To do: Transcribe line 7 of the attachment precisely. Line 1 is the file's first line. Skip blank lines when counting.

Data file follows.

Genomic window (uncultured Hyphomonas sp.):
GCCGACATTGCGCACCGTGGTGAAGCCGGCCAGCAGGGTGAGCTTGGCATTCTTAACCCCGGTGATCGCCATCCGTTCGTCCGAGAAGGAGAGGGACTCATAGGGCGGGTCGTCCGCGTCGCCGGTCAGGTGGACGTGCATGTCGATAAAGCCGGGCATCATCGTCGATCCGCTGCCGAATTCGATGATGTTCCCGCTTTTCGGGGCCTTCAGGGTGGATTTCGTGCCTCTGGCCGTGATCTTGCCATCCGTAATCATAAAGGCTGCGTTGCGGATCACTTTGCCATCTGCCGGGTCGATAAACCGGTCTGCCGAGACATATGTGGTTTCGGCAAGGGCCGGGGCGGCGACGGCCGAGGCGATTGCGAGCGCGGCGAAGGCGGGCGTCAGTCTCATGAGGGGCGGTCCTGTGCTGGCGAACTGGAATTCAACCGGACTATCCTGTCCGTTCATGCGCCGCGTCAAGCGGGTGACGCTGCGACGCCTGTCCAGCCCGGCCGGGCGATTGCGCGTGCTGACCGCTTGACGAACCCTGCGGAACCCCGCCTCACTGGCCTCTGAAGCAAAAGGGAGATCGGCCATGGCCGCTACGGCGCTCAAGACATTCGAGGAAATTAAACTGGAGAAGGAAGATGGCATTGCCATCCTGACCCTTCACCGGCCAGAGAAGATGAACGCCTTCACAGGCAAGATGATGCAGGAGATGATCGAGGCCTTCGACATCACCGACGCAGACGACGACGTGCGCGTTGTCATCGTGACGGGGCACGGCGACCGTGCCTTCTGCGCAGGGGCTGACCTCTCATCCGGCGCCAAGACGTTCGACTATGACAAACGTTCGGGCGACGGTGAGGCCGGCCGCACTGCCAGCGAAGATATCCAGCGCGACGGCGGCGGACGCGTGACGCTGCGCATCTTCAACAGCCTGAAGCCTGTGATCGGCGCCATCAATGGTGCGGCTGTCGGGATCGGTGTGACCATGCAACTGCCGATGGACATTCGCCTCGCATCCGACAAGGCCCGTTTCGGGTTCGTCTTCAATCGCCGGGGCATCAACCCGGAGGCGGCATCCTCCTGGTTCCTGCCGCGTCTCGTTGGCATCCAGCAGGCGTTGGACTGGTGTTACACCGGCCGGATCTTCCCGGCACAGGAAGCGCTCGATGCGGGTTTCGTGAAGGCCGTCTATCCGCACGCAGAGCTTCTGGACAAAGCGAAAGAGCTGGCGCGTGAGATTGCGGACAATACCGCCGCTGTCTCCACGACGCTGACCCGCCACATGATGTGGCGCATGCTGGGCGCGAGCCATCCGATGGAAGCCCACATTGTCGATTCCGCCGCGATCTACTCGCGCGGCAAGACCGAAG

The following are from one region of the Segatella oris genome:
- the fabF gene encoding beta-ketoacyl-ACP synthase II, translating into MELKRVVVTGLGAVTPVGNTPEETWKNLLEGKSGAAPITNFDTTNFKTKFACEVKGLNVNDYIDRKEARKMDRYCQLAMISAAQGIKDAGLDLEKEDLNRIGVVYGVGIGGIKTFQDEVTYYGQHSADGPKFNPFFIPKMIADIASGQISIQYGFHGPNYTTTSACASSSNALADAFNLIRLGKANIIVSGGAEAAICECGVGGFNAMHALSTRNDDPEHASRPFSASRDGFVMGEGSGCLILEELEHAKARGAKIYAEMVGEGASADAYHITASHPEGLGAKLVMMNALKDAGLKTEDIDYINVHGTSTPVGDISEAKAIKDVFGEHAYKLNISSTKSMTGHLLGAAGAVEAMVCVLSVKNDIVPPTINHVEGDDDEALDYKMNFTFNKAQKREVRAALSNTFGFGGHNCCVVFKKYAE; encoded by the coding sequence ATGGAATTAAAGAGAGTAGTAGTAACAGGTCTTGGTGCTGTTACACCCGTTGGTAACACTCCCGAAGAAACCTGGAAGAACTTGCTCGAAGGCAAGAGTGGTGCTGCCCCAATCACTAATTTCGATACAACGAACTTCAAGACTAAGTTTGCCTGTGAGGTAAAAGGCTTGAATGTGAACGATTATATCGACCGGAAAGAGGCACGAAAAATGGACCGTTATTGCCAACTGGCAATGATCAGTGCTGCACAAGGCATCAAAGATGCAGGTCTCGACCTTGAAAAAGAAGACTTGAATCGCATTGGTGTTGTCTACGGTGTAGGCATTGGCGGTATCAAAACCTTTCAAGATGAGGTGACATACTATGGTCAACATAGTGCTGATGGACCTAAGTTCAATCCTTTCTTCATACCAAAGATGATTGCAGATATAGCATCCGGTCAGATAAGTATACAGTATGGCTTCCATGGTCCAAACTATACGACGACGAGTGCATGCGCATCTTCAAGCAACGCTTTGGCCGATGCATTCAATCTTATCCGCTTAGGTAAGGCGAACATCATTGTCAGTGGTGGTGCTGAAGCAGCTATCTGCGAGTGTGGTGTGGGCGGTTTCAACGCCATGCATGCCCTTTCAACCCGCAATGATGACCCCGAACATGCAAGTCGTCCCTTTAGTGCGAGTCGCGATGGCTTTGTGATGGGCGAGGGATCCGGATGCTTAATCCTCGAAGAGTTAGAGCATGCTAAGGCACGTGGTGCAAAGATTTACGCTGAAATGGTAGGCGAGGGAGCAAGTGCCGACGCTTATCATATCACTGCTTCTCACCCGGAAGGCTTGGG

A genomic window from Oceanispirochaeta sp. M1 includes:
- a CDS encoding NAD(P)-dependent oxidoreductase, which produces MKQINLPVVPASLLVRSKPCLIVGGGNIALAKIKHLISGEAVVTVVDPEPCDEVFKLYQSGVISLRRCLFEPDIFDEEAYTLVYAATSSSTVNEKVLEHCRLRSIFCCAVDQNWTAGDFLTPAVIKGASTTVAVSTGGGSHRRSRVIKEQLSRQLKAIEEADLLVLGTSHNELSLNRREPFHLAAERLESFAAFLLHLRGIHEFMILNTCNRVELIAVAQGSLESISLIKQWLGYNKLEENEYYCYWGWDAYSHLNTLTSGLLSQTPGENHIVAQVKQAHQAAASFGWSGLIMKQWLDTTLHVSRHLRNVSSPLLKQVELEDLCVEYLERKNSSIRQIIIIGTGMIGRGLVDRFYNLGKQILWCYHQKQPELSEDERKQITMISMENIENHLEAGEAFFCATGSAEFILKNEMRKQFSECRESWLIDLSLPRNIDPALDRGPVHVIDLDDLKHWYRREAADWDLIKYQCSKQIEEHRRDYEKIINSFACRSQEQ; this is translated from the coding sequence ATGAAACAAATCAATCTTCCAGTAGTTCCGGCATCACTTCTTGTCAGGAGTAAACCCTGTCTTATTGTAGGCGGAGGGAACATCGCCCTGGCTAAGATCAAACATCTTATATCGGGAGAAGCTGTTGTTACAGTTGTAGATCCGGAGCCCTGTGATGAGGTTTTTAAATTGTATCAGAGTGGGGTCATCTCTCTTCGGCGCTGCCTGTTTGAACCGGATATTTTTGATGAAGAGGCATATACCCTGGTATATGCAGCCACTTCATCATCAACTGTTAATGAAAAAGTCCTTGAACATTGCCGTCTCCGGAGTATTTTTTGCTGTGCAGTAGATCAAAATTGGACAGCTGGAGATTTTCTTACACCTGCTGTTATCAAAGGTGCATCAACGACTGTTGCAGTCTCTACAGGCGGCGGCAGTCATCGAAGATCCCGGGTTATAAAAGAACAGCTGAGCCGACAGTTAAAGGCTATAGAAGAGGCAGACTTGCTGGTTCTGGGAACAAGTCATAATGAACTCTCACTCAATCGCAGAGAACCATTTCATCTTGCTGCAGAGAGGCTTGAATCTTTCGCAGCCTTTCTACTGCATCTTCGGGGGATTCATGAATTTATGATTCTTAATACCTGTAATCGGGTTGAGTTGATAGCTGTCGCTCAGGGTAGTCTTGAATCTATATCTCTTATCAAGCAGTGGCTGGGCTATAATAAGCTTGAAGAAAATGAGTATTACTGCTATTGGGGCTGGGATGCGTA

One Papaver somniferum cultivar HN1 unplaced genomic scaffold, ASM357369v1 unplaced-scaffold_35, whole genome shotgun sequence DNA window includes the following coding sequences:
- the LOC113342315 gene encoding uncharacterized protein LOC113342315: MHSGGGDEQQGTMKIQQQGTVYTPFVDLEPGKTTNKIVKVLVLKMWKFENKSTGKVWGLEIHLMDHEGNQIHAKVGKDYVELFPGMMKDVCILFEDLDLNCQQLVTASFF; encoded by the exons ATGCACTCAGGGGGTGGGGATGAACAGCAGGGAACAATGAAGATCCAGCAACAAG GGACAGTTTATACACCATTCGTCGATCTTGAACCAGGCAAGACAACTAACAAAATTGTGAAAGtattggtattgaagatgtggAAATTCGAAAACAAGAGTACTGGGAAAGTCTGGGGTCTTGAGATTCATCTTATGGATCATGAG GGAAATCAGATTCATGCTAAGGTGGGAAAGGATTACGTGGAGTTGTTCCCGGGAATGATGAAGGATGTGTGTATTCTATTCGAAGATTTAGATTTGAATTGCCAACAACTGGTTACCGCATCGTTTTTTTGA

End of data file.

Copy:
One Papaver somniferum cultivar HN1 unplaced genomic scaffold, ASM357369v1 unplaced-scaffold_35, whole genome shotgun sequence DNA window includes the following coding sequences: